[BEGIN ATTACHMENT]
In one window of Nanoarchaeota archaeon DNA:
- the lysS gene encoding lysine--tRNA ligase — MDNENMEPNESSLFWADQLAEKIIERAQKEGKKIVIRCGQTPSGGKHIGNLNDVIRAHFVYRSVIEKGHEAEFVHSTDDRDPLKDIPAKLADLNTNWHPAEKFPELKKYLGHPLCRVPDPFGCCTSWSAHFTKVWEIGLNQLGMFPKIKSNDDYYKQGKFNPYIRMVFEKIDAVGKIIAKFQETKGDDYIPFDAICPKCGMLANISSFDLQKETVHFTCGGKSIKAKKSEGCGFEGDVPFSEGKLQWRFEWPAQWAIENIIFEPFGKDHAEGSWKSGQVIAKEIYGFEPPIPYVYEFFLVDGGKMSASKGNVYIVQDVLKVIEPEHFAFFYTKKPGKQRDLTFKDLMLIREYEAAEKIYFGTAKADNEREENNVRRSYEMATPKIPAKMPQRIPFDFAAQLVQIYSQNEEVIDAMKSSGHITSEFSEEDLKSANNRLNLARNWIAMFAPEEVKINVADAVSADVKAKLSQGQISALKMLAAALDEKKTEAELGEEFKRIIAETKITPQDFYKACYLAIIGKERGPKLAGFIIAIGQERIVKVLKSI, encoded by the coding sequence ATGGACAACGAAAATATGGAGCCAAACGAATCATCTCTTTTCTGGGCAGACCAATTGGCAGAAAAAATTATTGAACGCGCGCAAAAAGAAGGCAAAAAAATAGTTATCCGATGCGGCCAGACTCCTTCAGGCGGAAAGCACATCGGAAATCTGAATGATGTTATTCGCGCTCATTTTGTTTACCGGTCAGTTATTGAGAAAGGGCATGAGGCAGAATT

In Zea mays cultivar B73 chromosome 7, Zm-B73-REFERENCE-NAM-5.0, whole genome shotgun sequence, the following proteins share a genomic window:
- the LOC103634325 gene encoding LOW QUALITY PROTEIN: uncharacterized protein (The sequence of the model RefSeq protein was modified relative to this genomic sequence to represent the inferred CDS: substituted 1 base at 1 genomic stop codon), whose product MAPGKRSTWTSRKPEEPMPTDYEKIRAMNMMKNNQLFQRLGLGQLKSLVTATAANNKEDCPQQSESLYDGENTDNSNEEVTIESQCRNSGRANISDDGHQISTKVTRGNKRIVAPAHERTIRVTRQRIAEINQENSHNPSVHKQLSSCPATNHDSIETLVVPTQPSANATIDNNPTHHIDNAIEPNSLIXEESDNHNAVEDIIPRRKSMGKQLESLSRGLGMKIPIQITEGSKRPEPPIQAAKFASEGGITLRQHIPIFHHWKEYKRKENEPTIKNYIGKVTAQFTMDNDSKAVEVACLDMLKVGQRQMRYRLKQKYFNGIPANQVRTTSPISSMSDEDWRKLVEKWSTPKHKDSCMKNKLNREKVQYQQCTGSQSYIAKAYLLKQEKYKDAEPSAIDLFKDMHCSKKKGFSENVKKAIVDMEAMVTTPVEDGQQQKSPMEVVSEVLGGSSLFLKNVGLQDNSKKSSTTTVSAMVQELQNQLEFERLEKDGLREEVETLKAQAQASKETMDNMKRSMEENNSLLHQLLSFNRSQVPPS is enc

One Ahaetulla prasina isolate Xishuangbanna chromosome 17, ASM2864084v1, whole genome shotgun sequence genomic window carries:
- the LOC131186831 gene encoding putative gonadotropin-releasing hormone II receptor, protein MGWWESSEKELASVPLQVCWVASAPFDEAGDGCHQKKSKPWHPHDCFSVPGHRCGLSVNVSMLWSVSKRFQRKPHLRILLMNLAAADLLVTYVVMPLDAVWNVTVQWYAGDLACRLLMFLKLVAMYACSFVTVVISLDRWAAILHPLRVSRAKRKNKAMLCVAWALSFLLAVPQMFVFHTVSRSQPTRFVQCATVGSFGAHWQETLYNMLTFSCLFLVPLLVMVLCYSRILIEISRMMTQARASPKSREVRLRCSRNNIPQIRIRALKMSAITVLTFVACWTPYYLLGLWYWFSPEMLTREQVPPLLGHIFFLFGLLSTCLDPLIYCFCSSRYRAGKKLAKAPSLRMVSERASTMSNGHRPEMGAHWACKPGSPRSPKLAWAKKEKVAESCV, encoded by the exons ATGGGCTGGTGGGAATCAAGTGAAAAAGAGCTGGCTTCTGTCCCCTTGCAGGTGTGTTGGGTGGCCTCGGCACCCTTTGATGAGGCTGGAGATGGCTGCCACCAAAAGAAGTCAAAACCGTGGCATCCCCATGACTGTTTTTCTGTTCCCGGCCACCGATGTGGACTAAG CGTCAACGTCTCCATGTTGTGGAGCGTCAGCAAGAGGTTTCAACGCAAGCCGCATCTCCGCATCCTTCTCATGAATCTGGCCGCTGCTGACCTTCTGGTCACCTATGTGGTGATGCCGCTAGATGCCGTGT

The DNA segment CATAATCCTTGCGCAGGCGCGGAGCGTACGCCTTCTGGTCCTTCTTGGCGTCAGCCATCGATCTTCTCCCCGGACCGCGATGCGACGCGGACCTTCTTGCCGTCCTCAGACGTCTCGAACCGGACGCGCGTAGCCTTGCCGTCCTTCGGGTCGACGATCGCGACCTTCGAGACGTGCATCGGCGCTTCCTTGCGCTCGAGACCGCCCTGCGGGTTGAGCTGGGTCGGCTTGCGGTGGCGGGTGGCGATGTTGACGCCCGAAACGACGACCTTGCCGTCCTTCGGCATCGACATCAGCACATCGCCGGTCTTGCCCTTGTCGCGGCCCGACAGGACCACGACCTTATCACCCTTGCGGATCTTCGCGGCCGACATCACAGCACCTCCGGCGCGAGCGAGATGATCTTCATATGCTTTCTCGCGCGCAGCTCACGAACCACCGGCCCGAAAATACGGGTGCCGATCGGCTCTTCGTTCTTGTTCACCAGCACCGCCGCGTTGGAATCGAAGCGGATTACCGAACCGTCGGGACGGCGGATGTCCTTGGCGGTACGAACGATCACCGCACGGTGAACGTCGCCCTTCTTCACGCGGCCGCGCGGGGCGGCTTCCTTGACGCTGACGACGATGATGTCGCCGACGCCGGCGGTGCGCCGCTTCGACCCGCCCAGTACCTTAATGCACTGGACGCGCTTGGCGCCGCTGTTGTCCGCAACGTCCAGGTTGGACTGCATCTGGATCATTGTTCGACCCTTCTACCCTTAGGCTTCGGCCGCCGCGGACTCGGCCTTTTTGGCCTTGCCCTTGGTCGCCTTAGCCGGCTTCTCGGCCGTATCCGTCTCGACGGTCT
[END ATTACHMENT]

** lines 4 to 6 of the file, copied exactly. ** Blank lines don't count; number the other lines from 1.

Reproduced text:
- the LOC103634325 gene encoding LOW QUALITY PROTEIN: uncharacterized protein (The sequence of the model RefSeq protein was modified relative to this genomic sequence to represent the inferred CDS: substituted 1 base at 1 genomic stop codon), whose product MAPGKRSTWTSRKPEEPMPTDYEKIRAMNMMKNNQLFQRLGLGQLKSLVTATAANNKEDCPQQSESLYDGENTDNSNEEVTIESQCRNSGRANISDDGHQISTKVTRGNKRIVAPAHERTIRVTRQRIAEINQENSHNPSVHKQLSSCPATNHDSIETLVVPTQPSANATIDNNPTHHIDNAIEPNSLIXEESDNHNAVEDIIPRRKSMGKQLESLSRGLGMKIPIQITEGSKRPEPPIQAAKFASEGGITLRQHIPIFHHWKEYKRKENEPTIKNYIGKVTAQFTMDNDSKAVEVACLDMLKVGQRQMRYRLKQKYFNGIPANQVRTTSPISSMSDEDWRKLVEKWSTPKHKDSCMKNKLNREKVQYQQCTGSQSYIAKAYLLKQEKYKDAEPSAIDLFKDMHCSKKKGFSENVKKAIVDMEAMVTTPVEDGQQQKSPMEVVSEVLGGSSLFLKNVGLQDNSKKSSTTTVSAMVQELQNQLEFERLEKDGLREEVETLKAQAQASKETMDNMKRSMEENNSLLHQLLSFNRSQVPPS is enc

One Ahaetulla prasina isolate Xishuangbanna chromosome 17, ASM2864084v1, whole genome shotgun sequence genomic window carries:
- the LOC131186831 gene encoding putative gonadotropin-releasing hormone II receptor, protein MGWWESSEKELASVPLQVCWVASAPFDEAGDGCHQKKSKPWHPHDCFSVPGHRCGLSVNVSMLWSVSKRFQRKPHLRILLMNLAAADLLVTYVVMPLDAVWNVTVQWYAGDLACRLLMFLKLVAMYACSFVTVVISLDRWAAILHPLRVSRAKRKNKAMLCVAWALSFLLAVPQMFVFHTVSRSQPTRFVQCATVGSFGAHWQETLYNMLTFSCLFLVPLLVMVLCYSRILIEISRMMTQARASPKSREVRLRCSRNNIPQIRIRALKMSAITVLTFVACWTPYYLLGLWYWFSPEMLTREQVPPLLGHIFFLFGLLSTCLDPLIYCFCSSRYRAGKKLAKAPSLRMVSERASTMSNGHRPEMGAHWACKPGSPRSPKLAWAKKEKVAESCV, encoded by the exons ATGGGCTGGTGGGAATCAAGTGAAAAAGAGCTGGCTTCTGTCCCCTTGCAGGTGTGTTGGGTGGCCTCGGCACCCTTTGATGAGGCTGGAGATGGCTGCCACCAAAAGAAGTCAAAACCGTGGCATCCCCATGACTGTTTTTCTGTTCCCGGCCACCGATGTGGACTAAG CGTCAACGTCTCCATGTTGTGGAGCGTCAGCAAGAGGTTTCAACGCAAGCCGCATCTCCGCATCCTTCTCATGAATCTGGCCGCTGCTGACCTTCTGGTCACCTATGTGGTGATGCCGCTAGATGCCGTGT